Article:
Creation of any sort is a type of refuge for me. It’s a way of getting off-planet if I don’t like the environment. And when I was in New Orleans during COVID, it was a way to restore sanity where there was none. It was a way to create order out of the chaos that I was living in. Don’t get me wrong, it was my favorite chaos ever. I was so happy as a showrunner. But it was chaos, man. And somehow, just an hour a day writing this book, it just flowed. It just came out. And it was a wonderful experience.
Given that this was the height of the pandemic, and you were living in New Orleans, I imagine it wasn’t a time when you could just run back to Boston and remind yourself where D Street met Dorchester Avenue, or what Castle Island looked like. Was it hard to reimagine the setting of this book from that distance, even of a place where you grew up?
I grew up just south of the Southie-Dorchester Border, first neighborhood in. And my first job as a kid was at Sullivan’s, the little hamburger joint at the base of Fort Independence or Castle Island. It was a very vivid memory. It was my first summer job, and it was hellacious. I wanted to quit every day. My memories of Castle Island are pretty much etched in stone.
My memories of being nine [in 1974, when Small Mercies takes place] are also etched in stone. There wasn’t much I had to do. I had to look up a street or supermarket name here and there. I tracked down a South Boston Whitepages from 1974. But the only other thing I had to really research was the incident at the center of the book: the City Hall protest where Teddy Kennedy was shouted down. They wouldn’t allow him to speak. I watched the footage and I had heard some accounts that said people spat at him. That was where I did my novelist thing where I went a little further. But the plate glass shattering in the JFK building named after his brother? That happened. The fact that nobody would allow him to talk? That happened. People saying, “Where do your kids go to school, Teddy?” That happened.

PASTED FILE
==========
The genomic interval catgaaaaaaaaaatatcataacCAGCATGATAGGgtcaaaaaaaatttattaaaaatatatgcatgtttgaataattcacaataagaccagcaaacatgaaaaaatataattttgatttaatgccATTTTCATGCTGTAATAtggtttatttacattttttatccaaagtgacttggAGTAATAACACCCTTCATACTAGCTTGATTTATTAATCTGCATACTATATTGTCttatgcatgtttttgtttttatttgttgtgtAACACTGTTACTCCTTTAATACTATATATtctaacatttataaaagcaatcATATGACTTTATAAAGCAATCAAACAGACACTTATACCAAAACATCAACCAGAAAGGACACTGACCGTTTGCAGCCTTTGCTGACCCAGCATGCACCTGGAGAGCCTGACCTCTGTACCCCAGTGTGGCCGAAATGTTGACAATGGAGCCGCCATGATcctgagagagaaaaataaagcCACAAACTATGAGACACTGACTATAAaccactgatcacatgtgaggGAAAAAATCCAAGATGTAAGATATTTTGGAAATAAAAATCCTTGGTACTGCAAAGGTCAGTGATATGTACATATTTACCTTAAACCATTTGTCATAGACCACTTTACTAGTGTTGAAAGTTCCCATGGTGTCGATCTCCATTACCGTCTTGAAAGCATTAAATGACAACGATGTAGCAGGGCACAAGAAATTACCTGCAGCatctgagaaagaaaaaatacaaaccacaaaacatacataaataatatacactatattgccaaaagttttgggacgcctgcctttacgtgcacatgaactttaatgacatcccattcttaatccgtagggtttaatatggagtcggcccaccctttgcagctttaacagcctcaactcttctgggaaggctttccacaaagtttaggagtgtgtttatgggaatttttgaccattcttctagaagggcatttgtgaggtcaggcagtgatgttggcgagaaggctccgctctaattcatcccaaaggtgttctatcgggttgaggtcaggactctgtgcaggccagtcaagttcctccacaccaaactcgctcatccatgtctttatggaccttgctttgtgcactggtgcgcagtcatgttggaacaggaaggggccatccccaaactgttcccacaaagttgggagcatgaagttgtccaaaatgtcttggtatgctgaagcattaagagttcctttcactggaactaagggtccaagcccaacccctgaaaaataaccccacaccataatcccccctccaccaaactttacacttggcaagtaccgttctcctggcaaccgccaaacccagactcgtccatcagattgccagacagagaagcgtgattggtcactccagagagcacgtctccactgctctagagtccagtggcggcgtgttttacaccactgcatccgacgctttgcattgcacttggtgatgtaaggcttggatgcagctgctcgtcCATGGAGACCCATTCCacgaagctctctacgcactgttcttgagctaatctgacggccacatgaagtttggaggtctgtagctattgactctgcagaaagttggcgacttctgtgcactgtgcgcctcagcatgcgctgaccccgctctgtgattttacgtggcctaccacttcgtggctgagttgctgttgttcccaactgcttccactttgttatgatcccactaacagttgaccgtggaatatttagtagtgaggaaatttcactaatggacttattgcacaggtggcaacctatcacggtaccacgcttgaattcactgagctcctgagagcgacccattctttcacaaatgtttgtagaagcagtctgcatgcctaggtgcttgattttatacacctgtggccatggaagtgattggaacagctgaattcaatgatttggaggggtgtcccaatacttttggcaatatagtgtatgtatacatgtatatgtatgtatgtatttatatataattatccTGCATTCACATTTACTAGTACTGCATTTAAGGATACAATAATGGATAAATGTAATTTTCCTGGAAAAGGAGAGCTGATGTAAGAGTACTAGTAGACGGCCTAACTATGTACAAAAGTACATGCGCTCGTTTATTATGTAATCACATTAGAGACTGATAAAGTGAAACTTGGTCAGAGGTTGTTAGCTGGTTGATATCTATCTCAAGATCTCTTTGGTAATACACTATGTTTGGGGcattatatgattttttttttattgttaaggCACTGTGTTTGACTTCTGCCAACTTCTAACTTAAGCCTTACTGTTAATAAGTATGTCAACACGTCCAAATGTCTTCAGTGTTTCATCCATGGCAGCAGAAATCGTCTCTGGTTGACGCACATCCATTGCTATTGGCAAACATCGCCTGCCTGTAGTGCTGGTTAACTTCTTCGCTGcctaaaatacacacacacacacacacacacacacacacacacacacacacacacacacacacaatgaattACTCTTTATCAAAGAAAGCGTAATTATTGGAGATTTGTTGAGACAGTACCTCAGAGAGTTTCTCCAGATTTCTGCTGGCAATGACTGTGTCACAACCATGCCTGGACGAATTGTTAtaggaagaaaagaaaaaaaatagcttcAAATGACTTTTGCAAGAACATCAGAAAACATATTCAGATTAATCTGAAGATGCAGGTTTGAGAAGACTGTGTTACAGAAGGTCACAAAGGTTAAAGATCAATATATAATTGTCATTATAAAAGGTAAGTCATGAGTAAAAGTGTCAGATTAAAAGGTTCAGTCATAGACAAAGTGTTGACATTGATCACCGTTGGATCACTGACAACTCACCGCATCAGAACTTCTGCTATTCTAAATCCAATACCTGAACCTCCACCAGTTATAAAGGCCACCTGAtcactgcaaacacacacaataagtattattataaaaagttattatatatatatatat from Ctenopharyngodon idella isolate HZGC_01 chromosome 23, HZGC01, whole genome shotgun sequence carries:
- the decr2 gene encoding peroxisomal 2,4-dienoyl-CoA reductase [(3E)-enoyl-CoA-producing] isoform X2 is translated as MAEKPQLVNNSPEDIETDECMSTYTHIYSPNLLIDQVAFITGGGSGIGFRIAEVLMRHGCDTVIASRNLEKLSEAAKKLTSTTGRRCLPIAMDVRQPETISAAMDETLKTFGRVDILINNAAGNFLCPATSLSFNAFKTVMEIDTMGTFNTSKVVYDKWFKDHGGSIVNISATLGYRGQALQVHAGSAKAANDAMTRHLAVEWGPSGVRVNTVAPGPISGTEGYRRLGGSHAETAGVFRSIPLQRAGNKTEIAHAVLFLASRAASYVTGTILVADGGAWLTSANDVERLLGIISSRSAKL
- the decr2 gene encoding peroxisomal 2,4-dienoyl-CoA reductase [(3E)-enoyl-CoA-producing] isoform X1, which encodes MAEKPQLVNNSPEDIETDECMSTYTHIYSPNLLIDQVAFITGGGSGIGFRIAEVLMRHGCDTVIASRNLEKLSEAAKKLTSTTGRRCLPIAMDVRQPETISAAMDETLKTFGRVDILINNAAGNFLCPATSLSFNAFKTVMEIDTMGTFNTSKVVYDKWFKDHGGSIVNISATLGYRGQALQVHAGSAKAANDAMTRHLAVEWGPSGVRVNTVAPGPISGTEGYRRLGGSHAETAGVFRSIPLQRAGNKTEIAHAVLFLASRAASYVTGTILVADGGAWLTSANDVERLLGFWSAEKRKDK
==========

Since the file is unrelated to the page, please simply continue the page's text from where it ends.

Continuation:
Those were the things I researched, and the rest of it was just memory. I couldn’t believe how vivid the memories were. I think there’s something about your brain opening up to the world at that point in your life. You just see it. My daughter was nine while I was writing this book, so I think that was triggering as well, because as a parent, you revisit your childhood through your kids, and you often find a whole new forgiveness for your parents, a whole new understanding. But every now and then you go, “Who would do that to a kid?” Seeing this world through my nine-year-old eyes and knowing that I share a lot of personality traits with my youngest daughter made me go, “Whoa. That was a lot of hate and violence to take in at nine.”
One thing this book has in common with some of your earlier books, like the Kenzie and Gennaro series, is that it takes place in the same Boston neighborhoods. They’re portrayed very vividly as settings in those books. But South Boston is more like a character in this novel.
It is, to a degree that it’s never been before, because it’s Bobby looking at it. Bobby in one regard is my doppelgänger in the book. He’s from Dorchester. He’s from an Irish community. He knows every single thing about that world. And yet he looks at Southie and he says it’s a tick different. Southie and Charlestown, where resistance to busing coalesced in the 1970s, certainly had a tribalism that went deeper than Dorchester’s. And Southie was 100% white. Nobody was getting in.
Dorchester was far more multiethnic. Even in my Irish neighborhood, there were plenty of other races straight along Columbia Road, which was kind of the main drag on the edge of my neighborhood. Any place you get in—which it’s truly just one race—the potential for virulence against another race is just that much higher. Plus, the Irish in general didn’t have a great history when it came to how they’ve dealt with outsiders. In Southie, there were cases where Blacks would be Section Eighted, if you will, into the D Street projects, but they would always be firebombed and sent back out. It was a very vicious world there.
If you look at the picture on the cover of Small Mercies, it was taken by a guy named Eugene Richards, who took all the great photographs of busing at that time. He has a wonderful book called Dorchester Days, and in the center of Dorchester Days is an entire section devoted to Southie in that time period. If you want to know how bad it was, just look at those pictures. They will blow your mind. You’ll be like, “This is America? This is north of the Mason-Dixon line?” It’s quite startling. And talk about the quiet part being said out loud. The quiet part was being spray-painted. The quiet part was signs in people’s windows. There’s an amazing photograph of an African American police officer being shouted at by two white women in a doorway, and in their window is a “no N-words allowed” sign. And the look on the guy’s face is like, “Man, are you kidding me?” That was Southie in ’74.